Everybody has been in a situation when we wish we had stronger arms or, even better, an extra pair of them. Whether it is attaching something large overhead or manipulating something heavy, we all know we are bound to run into the limitations of our own anatomical design. In some professions, such as construction work, these difficulties can surface practically every day. To make physical drudgery less stressful and traumatic, researchers around the globe are now developing a new kind of robots that will be worn on the body just like your regular backpack.
Wearable robotics flourishes on the collaboration between the human and the machine and has a huge potential in all kinds of physically challenging work. This idea has already been put to test by Daewoo Shipbuilding & Marine Engineering, one of the biggest shipbuilders in the world. Korean shipyards have long been known for their high degree of automatisation. Now it appears the Korean company has decided to go one step further.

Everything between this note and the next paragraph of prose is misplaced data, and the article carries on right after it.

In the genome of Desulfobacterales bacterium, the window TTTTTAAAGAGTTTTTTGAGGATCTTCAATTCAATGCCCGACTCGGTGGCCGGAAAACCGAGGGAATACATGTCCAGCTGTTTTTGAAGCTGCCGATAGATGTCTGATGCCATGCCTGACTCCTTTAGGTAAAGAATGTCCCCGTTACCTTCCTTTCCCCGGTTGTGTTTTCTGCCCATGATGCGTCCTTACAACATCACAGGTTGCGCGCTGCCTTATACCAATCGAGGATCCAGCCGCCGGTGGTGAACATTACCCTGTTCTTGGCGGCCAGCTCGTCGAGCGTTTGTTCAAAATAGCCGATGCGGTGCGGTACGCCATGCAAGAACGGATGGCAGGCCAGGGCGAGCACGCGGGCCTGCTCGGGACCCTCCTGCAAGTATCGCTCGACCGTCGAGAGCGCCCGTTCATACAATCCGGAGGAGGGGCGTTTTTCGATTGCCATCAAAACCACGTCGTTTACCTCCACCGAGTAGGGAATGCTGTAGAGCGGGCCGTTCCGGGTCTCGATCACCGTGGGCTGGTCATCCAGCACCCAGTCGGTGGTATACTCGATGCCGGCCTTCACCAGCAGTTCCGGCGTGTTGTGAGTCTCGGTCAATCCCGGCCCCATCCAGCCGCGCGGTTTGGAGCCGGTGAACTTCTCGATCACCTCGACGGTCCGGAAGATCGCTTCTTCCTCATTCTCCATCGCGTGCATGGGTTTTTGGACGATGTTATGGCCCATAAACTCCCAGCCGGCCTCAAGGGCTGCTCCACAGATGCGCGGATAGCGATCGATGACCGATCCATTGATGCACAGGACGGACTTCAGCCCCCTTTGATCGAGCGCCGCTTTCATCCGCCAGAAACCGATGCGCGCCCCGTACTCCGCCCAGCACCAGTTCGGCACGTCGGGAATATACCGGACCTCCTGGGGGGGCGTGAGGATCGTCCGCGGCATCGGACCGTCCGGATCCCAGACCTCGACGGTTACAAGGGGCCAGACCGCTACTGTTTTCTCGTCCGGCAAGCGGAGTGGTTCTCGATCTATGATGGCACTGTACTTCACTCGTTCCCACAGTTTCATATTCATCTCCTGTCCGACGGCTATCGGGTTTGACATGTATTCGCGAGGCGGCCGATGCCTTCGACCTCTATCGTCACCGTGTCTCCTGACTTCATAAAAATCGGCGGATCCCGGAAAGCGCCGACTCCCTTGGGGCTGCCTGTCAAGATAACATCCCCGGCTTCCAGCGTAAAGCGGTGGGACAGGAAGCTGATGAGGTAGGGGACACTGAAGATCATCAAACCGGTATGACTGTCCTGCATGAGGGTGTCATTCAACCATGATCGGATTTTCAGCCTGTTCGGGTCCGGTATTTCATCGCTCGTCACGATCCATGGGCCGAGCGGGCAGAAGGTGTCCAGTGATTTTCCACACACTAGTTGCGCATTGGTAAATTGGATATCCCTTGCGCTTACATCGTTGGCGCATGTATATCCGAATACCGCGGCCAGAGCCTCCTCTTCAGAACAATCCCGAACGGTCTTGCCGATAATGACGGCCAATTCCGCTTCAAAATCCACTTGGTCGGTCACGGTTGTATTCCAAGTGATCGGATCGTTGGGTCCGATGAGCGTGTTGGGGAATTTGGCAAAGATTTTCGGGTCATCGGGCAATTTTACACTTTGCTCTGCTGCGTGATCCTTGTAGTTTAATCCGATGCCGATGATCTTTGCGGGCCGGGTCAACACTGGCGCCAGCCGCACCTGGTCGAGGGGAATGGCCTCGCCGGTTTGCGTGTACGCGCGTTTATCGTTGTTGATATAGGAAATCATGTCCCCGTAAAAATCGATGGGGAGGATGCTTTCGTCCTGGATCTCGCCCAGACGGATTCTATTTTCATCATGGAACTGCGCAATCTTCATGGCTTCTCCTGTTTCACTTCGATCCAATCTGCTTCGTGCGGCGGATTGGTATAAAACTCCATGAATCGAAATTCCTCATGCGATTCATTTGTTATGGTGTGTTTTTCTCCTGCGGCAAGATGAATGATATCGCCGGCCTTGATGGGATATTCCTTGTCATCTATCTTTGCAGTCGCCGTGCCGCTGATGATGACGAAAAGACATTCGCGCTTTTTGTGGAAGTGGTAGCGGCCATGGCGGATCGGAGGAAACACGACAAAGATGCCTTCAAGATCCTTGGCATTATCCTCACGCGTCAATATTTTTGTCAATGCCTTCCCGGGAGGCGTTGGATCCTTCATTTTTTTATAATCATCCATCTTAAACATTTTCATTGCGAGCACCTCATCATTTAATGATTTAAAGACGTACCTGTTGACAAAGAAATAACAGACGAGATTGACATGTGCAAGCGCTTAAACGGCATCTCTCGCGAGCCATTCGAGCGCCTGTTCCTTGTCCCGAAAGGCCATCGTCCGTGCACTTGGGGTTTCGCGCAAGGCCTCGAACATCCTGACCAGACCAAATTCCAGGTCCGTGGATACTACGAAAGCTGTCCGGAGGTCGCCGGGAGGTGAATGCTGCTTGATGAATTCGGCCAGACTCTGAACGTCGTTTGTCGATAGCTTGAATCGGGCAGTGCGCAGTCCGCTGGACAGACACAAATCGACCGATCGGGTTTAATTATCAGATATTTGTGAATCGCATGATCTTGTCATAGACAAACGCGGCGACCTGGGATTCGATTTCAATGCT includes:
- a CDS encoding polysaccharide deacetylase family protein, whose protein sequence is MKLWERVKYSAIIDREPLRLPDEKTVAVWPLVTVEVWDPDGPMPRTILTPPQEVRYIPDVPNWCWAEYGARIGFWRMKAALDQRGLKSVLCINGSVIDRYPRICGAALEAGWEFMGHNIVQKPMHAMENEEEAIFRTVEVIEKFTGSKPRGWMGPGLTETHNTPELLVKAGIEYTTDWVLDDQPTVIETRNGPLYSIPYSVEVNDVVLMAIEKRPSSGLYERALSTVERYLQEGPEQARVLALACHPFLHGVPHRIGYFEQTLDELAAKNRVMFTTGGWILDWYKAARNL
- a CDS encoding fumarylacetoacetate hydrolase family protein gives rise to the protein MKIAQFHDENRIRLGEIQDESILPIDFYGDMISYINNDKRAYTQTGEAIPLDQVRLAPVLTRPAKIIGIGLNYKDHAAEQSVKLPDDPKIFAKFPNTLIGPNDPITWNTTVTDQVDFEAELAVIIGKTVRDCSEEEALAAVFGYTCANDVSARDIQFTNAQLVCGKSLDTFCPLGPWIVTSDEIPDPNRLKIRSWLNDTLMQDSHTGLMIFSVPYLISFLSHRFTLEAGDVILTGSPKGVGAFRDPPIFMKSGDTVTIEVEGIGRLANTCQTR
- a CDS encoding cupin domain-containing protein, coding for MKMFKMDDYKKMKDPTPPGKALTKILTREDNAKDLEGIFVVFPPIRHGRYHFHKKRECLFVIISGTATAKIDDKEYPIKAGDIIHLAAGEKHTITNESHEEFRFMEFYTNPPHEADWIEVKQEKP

The company has developed a wearable exoskeleton that allows workers to carry huge pieces of metal and other heavy components with no or little effort. The exoskeleton weighs around 30 kg, none of which, however, is felt by the wearer since the suit is designed to support itself and follow the wearer’s movements.
The prototype can lift and precisely manipulate objects with a mass of up to 30 kg. The test has demonstrated that this technology can indeed help workers with their daily tasks, although those who had a chance to take part in the test run say they would like to be able to move faster and lift even heavier weights – a goal the research team is already working towards: the current research target is an exoskeleton that can lift up to 100 kg and be used on a daily basis at shipyard facilities.
Another example of how wearable robots can literally give a hand to future workers comes from the MIT’s d’Arbeloff Laboratory for Information Systems and Technology. The lab is working on a pair of lightweight robotic arms attached to a backpack that are envisioned to assist people with those tasks where our two arms are just not enough.
The project called SRL (Supernumerary Robot Limbs) is supported by Boeing and was recently used in a demo that involved installing ceiling panels in an airplane, a highly repetitive task that is difficult to perform on your own. By pushing the panels against the ceiling, the device can alleviate the worker from the necessity of simultaneously holding the panel, inserting the screws and using the screwdriver to attach it.
Watch the video below to see the prototype in action.